Have you ever noticed a child in a buggy being wheeled past a cat or a dog in the street? Invariably, he or she will point, laugh, and twist around in order to catch a better view. Children are enchanted by animals, and their books, television and films reflect their fascination. Because it is so strange for children to dislike animals and to be indifferent to their suffering, children who are cruel to animals are flagged up by the FBI as possible future abusers of people. Research has shown a clear link between harming animals and harming people.
So, do you really dislike animals so much that you could stand by and see one being deliberately hurt?
The vast majority of people in the UK oppose hunting with hounds. Similarly, bullfighting in Spain and the use of wild animals in circuses in the US. Most people do care about animals, even if they say they don’t.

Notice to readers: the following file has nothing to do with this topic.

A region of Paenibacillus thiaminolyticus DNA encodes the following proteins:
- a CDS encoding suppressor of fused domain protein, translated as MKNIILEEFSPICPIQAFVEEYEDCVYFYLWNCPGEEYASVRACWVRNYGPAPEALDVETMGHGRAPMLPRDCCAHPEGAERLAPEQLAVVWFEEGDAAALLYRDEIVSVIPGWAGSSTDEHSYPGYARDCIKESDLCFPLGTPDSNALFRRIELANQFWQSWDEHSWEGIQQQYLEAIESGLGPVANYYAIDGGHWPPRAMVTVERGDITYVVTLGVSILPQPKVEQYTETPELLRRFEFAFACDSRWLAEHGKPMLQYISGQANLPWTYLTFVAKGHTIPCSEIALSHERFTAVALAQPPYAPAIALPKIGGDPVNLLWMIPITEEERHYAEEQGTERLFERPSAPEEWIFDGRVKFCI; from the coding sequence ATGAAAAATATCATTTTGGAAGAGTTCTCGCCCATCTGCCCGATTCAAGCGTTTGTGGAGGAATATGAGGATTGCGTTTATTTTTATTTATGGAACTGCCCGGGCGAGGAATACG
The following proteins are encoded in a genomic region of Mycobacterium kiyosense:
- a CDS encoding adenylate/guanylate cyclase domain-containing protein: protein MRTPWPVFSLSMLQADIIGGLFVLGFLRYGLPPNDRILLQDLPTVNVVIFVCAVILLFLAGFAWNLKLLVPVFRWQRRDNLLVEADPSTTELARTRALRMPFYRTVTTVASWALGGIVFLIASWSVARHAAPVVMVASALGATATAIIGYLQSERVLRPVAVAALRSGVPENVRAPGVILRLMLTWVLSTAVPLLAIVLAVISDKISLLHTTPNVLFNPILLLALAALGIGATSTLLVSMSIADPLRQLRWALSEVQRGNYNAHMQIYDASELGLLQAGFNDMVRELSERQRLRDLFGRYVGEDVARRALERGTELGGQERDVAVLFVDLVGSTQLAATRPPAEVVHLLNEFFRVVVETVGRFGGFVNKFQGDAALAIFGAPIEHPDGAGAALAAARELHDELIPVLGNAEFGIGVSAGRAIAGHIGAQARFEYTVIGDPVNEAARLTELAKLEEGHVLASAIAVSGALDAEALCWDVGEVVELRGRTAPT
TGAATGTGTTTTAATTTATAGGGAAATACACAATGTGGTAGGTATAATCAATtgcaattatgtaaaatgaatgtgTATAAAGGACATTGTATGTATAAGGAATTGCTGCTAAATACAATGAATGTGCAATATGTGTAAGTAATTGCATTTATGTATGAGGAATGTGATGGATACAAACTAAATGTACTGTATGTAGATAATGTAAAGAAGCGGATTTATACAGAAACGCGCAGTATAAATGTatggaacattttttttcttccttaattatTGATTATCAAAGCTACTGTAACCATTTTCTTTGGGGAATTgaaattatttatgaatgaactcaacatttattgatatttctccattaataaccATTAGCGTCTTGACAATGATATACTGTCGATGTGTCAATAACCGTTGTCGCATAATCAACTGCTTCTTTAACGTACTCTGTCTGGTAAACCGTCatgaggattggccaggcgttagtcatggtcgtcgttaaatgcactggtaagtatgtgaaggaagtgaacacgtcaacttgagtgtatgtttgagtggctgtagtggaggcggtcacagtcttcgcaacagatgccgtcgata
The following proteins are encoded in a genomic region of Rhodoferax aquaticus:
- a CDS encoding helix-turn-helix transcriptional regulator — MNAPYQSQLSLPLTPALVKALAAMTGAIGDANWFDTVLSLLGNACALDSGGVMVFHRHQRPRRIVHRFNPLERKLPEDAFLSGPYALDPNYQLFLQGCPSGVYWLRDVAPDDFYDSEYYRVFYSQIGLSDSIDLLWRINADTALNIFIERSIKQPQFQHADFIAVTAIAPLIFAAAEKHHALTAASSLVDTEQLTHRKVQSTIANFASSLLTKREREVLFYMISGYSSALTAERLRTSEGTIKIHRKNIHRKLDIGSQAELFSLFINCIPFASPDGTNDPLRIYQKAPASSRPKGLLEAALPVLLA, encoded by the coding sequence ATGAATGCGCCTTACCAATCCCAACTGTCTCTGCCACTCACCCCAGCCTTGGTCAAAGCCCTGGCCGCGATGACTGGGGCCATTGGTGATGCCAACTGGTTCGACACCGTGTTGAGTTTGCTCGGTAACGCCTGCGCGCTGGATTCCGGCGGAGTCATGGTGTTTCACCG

And we are still more likely to show our compassionate side to our best friends: the animals with whom we share our sofas, beds and secrets. We would defend them against someone wishing to harm them as vigorously as if they were a human. And all it takes is for us to see that the dog we love, or the fox we hope gets away is no different from the pig in the crate or the chicken in the cage. Their lives are as important to them as yours is to you.
But, here is a secret. Not all vegans love animals. Some choose not to share their home with a fluff monster and they don’t get all gooey watching documentaries on meerkats or sea otters. They are vegan because they recognise that animals have as much right to a space on this planet as we do, and as much right to live, feed and raise their young.
And some people are vegan, not for the sake of animals, but because it’s better for their health, for the planet, to protect natural resources, stop damaging climate change and to feed the world’s hungry.
You don’t have to be an animal-lover to be vegan. But the chances are, you are.